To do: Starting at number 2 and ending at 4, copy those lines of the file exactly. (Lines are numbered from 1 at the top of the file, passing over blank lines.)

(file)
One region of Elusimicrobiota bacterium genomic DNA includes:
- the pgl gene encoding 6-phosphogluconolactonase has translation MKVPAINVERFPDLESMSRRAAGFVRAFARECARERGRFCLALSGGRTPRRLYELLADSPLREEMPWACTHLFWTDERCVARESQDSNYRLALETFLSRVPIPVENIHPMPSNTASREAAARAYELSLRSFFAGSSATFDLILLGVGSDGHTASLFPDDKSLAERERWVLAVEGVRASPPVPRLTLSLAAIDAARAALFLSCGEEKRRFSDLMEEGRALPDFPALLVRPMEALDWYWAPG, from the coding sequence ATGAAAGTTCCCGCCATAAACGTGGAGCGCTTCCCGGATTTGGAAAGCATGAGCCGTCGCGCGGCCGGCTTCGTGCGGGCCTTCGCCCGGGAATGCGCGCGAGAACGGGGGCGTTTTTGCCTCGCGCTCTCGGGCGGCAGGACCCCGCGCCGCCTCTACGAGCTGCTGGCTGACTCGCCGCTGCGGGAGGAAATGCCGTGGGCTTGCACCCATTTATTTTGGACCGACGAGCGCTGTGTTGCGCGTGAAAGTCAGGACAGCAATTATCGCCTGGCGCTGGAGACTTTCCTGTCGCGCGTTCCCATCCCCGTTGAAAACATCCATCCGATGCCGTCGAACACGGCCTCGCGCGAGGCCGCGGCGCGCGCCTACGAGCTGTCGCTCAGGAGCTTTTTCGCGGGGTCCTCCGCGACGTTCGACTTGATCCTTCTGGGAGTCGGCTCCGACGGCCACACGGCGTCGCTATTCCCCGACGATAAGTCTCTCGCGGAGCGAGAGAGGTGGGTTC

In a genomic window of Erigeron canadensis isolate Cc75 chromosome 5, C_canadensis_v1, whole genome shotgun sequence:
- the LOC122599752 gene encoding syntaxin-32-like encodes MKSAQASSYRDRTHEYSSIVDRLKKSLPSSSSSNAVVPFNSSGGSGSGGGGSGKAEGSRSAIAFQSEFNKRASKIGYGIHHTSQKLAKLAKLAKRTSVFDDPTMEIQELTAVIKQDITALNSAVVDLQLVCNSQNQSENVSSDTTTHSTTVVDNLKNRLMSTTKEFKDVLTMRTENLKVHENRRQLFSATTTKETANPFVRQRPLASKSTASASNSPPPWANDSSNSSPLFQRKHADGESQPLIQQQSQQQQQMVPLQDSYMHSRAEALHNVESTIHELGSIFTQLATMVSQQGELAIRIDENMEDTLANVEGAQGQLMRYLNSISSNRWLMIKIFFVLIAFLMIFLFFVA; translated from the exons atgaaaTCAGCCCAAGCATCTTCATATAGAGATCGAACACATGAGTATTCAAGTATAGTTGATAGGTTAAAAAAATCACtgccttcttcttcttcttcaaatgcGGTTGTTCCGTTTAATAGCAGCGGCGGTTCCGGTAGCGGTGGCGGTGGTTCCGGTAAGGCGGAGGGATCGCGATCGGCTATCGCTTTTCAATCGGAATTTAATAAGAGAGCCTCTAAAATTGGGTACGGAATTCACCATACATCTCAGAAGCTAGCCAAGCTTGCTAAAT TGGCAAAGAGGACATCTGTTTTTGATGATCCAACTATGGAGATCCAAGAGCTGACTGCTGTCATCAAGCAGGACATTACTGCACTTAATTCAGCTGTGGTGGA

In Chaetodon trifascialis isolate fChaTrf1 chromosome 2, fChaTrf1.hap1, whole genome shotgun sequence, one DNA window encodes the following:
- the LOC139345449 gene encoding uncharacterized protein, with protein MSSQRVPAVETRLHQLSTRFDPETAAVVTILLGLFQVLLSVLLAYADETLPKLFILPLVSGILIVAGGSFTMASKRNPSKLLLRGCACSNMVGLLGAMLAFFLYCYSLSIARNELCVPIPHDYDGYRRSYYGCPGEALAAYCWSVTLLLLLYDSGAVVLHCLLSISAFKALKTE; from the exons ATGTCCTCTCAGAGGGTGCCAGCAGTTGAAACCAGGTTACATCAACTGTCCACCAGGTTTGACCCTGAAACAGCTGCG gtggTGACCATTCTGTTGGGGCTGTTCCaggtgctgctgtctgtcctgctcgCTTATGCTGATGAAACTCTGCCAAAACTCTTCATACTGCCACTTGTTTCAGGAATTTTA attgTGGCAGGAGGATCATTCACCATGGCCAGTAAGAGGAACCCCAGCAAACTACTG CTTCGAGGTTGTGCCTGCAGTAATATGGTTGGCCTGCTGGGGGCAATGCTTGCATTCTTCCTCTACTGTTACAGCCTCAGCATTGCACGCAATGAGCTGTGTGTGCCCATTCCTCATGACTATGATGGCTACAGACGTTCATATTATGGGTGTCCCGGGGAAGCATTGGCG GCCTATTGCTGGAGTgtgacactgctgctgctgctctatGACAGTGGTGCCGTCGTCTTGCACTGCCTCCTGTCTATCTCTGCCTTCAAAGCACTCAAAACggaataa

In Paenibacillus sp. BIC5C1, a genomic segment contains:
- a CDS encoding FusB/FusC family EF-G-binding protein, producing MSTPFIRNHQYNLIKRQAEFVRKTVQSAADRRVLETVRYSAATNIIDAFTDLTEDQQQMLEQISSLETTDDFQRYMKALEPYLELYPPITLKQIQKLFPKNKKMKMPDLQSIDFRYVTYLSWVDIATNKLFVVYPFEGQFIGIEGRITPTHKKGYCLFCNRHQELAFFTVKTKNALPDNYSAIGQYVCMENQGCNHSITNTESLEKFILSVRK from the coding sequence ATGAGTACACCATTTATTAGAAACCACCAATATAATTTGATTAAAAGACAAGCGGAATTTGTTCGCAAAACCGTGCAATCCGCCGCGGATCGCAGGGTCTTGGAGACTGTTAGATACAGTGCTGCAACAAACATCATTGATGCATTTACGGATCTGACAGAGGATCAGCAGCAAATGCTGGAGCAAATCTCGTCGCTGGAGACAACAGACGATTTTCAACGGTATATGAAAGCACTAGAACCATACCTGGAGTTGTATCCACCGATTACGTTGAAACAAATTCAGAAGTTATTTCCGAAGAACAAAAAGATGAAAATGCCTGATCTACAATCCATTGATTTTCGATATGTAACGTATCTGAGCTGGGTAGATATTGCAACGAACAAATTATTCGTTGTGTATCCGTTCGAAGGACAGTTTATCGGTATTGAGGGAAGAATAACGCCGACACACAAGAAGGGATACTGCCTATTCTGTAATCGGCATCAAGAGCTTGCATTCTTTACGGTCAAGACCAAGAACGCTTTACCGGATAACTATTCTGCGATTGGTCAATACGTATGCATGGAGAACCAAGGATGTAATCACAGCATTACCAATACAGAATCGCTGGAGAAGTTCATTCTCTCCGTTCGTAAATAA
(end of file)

- the pgl gene encoding 6-phosphogluconolactonase has translation MKVPAINVERFPDLESMSRRAAGFVRAFARECARERGRFCLALSGGRTPRRLYELLADSPLREEMPWACTHLFWTDERCVARESQDSNYRLALETFLSRVPIPVENIHPMPSNTASREAAARAYELSLRSFFAGSSATFDLILLGVGSDGHTASLFPDDKSLAERERWVLAVEGVRASPPVPRLTLSLAAIDAARAALFLSCGEEKRRFSDLMEEGRALPDFPALLVRPMEALDWYWAPG, from the coding sequence ATGAAAGTTCCCGCCATAAACGTGGAGCGCTTCCCGGATTTGGAAAGCATGAGCCGTCGCGCGGCCGGCTTCGTGCGGGCCTTCGCCCGGGAATGCGCGCGAGAACGGGGGCGTTTTTGCCTCGCGCTCTCGGGCGGCAGGACCCCGCGCCGCCTCTACGAGCTGCTGGCTGACTCGCCGCTGCGGGAGGAAATGCCGTGGGCTTGCACCCATTTATTTTGGACCGACGAGCGCTGTGTTGCGCGTGAAAGTCAGGACAGCAATTATCGCCTGGCGCTGGAGACTTTCCTGTCGCGCGTTCCCATCCCCGTTGAAAACATCCATCCGATGCCGTCGAACACGGCCTCGCGCGAGGCCGCGGCGCGCGCCTACGAGCTGTCGCTCAGGAGCTTTTTCGCGGGGTCCTCCGCGACGTTCGACTTGATCCTTCTGGGAGTCGGCTCCGACGGCCACACGGCGTCGCTATTCCCCGACGATAAGTCTCTCGCGGAGCGAGAGAGGTGGGTTC

In a genomic window of Erigeron canadensis isolate Cc75 chromosome 5, C_canadensis_v1, whole genome shotgun sequence:
- the LOC122599752 gene encoding syntaxin-32-like encodes MKSAQASSYRDRTHEYSSIVDRLKKSLPSSSSSNAVVPFNSSGGSGSGGGGSGKAEGSRSAIAFQSEFNKRASKIGYGIHHTSQKLAKLAKLAKRTSVFDDPTMEIQELTAVIKQDITALNSAVVDLQLVCNSQNQSENVSSDTTTHSTTVVDNLKNRLMSTTKEFKDVLTMRTENLKVHENRRQLFSATTTKETANPFVRQRPLASKSTASASNSPPPWANDSSNSSPLFQRKHADGESQPLIQQQSQQQQQMVPLQDSYMHSRAEALHNVESTIHELGSIFTQLATMVSQQGELAIRIDENMEDTLANVEGAQGQLMRYLNSISSNRWLMIKIFFVLIAFLMIFLFFVA; translated from the exons atgaaaTCAGCCCAAGCATCTTCATATAGAGATCGAACACATGAGTATTCAAGTATAGTTGATAGGTTAAAAAAATCACtgccttcttcttcttcttcaaatgcGGTTGTTCCGTTTAATAGCAGCGGCGGTTCCGGTAGCGGTGGCGGTGGTTCCGGTAAGGCGGAGGGATCGCGATCGGCTATCGCTTTTCAATCGGAATTTAATAAGAGAGCCTCTAAAATTGGGTACGGAATTCACCATACATCTCAGAAGCTAGCCAAGCTTGCTAAAT TGGCAAAGAGGACATCTGTTTTTGATGATCCAACTATGGAGATCCAAGAGCTGACTGCTGTCATCAAGCAGGACATTACTGCACTTAATTCAGCTGTGGTGGA